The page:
Helicopter Harassed Antelopes in Arizona, Feds Say

UPDATE: Chad Smith and Chris Atkinson signed deferred-prosecution plea deals with the Arizona U.S. Attorney's Office in December 2015. Here's an excerpt from a U.S. Fish and Wildlife Service news release about the court case:

"According to court documents, during the 48-month deferral period Smith and Atkinson must not seek or obtain a hunting permit or engage in any hunting activity in Arizona or elsewhere; and not operate a helicopter in Arizona.

"Chad Logan Smith also must forfeit his hunting guide license to the Arizona Game and Fish Department and divest himself of ownership or financial interest in Vaquero Outfitters or any other commercial hunting interest.
"If the defendants abide by these terms, the U.S. Attorney’s Office will dismiss this case on or before December 13, 2019, with no further proceedings. Failure to abide by any of these release conditions, could lead to a new hearing and proceed to sentencing."

Original article follows:

Three men are accused of harassing and herding antelopes with a helicopter near Prescott last August, possibly to help a guided hunting outfit.

A group of hunters in the area reported seeing a black-and-red helicopter buzz herds and solitary antelopes repeatedly on August 22 and 23, according to a federal complaint filed this week. The animals were "freaked out" by the chopper's aggressive maneuvers, which in part seemed designed to drive the antelopes toward a ranch, witnesses said.

Named in the complaint are Chris Atkinson, owner of Sendero Helicopters in Texas, and his firm; Chad Smith, a manager at O RO Ranch and the owner of Vaquero Outfitters; and another man allegedly in the chopper at the time, Andrew King. Atkinson's firm is also a named defendant.

See also: -An Eccentric Ad Man Loses His Helicopter to the Feds

Each defendant is being charged with two counts of using aircraft to harass animals, a violation of the 1971 Airborne Hunting Act.

Pronghorn antelopes once numbered in the millions in the United States, but excessive hunting reduced the Arizona population to an estimated 1,000 by the late 1800s, the Arizona Game and Fish website states. Regulated hunting of antelopes became standard after their population bounced back, and Arizona now allows about 500 too 700 antelopes to be hunted each year by those who can obtain a permit.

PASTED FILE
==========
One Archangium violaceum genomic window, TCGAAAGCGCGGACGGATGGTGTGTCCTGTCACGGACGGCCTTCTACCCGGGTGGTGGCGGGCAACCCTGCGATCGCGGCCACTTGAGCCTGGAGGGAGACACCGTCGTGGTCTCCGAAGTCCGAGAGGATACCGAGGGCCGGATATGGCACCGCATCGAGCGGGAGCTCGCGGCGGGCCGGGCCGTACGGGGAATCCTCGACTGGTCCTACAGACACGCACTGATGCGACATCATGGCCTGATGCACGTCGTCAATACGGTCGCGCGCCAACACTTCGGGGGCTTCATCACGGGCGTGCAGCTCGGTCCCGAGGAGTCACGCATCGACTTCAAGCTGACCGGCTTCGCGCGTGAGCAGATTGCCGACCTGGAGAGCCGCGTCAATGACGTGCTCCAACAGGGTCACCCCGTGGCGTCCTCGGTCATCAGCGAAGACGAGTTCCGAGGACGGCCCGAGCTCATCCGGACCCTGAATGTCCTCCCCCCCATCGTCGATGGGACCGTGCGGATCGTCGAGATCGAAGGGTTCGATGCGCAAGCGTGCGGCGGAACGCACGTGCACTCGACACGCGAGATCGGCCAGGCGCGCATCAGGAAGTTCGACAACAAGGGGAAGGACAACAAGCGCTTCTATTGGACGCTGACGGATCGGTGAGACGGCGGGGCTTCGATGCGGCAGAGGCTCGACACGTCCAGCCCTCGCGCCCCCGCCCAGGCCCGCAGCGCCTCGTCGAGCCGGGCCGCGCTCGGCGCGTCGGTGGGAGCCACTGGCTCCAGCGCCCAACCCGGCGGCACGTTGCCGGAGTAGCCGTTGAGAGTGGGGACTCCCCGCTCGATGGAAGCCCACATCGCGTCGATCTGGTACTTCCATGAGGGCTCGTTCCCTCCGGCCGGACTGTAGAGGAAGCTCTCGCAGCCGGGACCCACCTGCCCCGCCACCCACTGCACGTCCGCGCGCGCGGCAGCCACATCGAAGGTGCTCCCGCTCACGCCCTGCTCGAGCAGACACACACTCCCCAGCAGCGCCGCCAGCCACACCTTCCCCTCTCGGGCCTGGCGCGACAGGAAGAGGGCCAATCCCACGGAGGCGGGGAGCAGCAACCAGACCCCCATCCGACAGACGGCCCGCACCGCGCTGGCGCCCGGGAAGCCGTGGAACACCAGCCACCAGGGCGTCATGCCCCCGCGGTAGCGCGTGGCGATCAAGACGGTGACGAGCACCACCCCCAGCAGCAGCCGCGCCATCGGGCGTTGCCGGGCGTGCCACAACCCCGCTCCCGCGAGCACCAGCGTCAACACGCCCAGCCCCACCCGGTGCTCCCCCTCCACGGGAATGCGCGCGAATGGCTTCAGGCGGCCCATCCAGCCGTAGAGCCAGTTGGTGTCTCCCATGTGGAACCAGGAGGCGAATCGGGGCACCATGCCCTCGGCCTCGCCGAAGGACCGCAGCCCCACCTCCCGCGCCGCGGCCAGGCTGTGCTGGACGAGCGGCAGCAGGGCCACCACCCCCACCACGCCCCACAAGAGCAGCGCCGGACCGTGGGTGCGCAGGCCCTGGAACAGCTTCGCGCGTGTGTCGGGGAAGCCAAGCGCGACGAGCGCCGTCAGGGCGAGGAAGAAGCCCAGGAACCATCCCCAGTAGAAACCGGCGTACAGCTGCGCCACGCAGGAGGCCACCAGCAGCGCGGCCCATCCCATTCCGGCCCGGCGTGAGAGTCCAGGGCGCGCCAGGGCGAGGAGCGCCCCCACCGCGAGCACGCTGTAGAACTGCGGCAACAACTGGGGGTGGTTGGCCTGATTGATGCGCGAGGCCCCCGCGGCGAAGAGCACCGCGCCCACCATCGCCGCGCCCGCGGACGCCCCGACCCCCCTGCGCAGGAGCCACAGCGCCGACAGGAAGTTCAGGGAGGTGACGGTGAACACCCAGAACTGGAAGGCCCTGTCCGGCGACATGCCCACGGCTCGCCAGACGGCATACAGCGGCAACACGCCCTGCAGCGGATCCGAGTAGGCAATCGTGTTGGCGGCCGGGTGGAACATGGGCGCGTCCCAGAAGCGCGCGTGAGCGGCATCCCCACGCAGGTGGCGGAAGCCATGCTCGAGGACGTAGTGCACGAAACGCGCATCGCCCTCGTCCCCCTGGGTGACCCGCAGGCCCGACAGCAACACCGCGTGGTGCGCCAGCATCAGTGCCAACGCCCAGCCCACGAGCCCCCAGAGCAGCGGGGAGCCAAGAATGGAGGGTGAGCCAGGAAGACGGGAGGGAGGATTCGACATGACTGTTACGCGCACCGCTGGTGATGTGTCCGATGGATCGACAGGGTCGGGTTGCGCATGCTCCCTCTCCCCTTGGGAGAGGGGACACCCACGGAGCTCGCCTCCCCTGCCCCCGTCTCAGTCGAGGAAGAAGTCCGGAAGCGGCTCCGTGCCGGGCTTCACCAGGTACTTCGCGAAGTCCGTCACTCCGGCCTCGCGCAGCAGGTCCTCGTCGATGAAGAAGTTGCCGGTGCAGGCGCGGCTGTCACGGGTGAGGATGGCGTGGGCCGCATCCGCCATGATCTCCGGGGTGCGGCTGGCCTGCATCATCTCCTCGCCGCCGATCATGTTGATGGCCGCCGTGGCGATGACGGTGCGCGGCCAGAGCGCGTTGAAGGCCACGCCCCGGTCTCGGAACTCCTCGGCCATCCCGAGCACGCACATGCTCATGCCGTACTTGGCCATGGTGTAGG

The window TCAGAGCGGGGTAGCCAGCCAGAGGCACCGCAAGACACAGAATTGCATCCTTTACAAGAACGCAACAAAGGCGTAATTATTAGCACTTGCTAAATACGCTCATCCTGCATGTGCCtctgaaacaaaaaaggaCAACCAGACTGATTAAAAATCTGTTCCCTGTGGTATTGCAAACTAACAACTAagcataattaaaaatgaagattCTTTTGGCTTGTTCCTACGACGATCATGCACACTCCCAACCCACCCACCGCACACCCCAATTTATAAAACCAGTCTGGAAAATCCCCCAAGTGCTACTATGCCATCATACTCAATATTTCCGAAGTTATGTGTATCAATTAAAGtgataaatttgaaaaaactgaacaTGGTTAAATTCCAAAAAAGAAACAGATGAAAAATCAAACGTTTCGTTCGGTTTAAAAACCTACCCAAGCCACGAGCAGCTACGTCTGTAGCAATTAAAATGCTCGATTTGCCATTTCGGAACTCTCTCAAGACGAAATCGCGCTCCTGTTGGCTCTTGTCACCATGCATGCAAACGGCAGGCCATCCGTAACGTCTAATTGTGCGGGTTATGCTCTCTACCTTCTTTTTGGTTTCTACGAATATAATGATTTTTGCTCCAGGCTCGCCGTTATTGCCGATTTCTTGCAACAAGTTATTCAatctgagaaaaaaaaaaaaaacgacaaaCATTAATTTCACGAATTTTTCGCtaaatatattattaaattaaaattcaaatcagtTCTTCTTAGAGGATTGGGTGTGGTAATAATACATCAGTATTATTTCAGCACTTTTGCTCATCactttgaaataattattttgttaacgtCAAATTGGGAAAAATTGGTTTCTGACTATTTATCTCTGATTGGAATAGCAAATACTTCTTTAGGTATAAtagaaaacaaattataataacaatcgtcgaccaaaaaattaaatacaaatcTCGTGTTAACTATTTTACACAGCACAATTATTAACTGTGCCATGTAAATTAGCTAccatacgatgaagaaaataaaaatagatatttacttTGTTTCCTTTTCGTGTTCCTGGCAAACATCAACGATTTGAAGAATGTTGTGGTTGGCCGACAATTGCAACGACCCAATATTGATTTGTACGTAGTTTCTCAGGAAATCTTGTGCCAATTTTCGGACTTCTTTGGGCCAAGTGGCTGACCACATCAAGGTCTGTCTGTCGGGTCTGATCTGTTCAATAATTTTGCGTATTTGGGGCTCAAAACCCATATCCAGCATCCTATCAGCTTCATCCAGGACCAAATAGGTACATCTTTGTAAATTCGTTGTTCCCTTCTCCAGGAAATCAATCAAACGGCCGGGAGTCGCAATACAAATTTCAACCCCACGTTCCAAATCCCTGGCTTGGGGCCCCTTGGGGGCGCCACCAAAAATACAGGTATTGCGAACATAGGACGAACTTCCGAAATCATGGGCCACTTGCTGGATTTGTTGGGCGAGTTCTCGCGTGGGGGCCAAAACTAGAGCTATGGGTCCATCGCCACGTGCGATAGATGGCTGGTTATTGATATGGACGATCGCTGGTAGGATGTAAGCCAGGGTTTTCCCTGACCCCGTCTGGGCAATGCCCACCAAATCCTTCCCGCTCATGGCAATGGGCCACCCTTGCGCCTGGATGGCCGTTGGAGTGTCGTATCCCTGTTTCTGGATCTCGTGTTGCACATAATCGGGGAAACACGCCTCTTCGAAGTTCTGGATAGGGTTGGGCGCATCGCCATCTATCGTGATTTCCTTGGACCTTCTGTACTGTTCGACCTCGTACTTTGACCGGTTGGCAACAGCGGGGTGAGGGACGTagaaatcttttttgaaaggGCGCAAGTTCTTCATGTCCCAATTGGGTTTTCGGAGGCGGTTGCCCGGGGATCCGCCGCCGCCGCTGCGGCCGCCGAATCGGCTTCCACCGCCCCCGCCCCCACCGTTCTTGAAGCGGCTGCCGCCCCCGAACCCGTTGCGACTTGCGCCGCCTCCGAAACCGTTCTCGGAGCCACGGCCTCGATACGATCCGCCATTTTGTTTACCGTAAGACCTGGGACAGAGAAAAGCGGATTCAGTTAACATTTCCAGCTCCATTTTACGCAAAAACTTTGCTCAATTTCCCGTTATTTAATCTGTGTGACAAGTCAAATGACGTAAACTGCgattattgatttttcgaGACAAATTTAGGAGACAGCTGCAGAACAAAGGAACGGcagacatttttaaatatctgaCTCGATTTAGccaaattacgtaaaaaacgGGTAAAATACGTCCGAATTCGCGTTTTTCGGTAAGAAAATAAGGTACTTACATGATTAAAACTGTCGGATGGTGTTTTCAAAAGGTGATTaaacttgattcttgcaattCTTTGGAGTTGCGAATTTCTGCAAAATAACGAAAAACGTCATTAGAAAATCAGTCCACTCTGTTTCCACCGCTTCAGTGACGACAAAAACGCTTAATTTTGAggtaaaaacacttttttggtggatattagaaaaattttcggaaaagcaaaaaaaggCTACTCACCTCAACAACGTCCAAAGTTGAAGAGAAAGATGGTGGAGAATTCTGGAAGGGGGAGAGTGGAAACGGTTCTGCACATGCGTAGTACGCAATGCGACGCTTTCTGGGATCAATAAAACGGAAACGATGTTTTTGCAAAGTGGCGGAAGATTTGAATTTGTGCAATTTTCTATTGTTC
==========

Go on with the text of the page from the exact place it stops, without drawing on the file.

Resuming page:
The 36-page complaint, penned by Agent Preston Fant of the U.S. Fish and Wildlife Service, describes how a group of hunters in a rural area west of Prescott — the state's "Game Management Unit 18B," to be precise — saw the chopper buzz antelopes on the morning of August 22.

After buzzing one antelope being stalked by the hunters, the chopper "kicked up" three herds of 4-5 antelopes each and started "pushing" them toward O RO Ranch, hunter Austin Roark told Fant.

The next day, the hunters observed the chopper flying low for "hours" as antelope ran from it. One man in the aircraft wore a "cowboy/safari type hat," the report says.

After one of the hunters complained to the authorities, state Game and Fish Officer Scott Poppenberger and a pilot flew over O RO Ranch at "high altitude" and spotted a helicopter on the ground matching the description given by the hunters. The next day, Fant and Poppenberger served a state warrant on the helicopter at the ranch, and interviewed several people. They met Chad Smith in the garage of his home in the ranch's headquarters. Smith told Fant he may have flown those two days with Chris Atkinson and Andrew King, but that all of their flying was "absolutely, strictly cattle." They never flew over the ranch borders and never chased or herded antelope, Smith maintained.

Smith was allegedly cagey and spoke with excessive "vagueness" during the interview. He said he'd never guided Atkinson on a hunt, for instance — but suddenly remembered after being shown a picture from his website of Atkinson holding a "large trophy mule deer buck." Smith was "very reluctant to commit to names, dates, activities or any other specifics," the report says.

Atkinson, when interviewed, admitted he'd flown on the O RO Ranch border on August 22 and 23 to help herd cattle. He'd seen a lot of antelope that weekend, he said — but both he and King denied chasing or herding them.

A client of Smith's had a state permit to hunt antelope that month and that pictures of the client with three different buck antelopes were posted on the Vaquero website, Fant noted in the complaint. The dates of the client's hunt fall within the alleged illegal helicopter activity; Fant implies the two facts are related, but doesn't state that theory explicitly.

In conclusion, Fant wrote, the evidence indicates the three men and the helicopter company committed the criminal violations.

New Times left messages for Smith and Atkinson on Thursday but haven't yet heard back.

The case has been assigned to U.S. Magistrate Judge Mark E Aspey, but no hearing dates have yet been set.

UPDATE: The Daily Courier of Prescott published an article on March 9 about the case, adding info about Smith previously being punished by the state for a hunting violation, and about the interesting history of the O RO Ranch.

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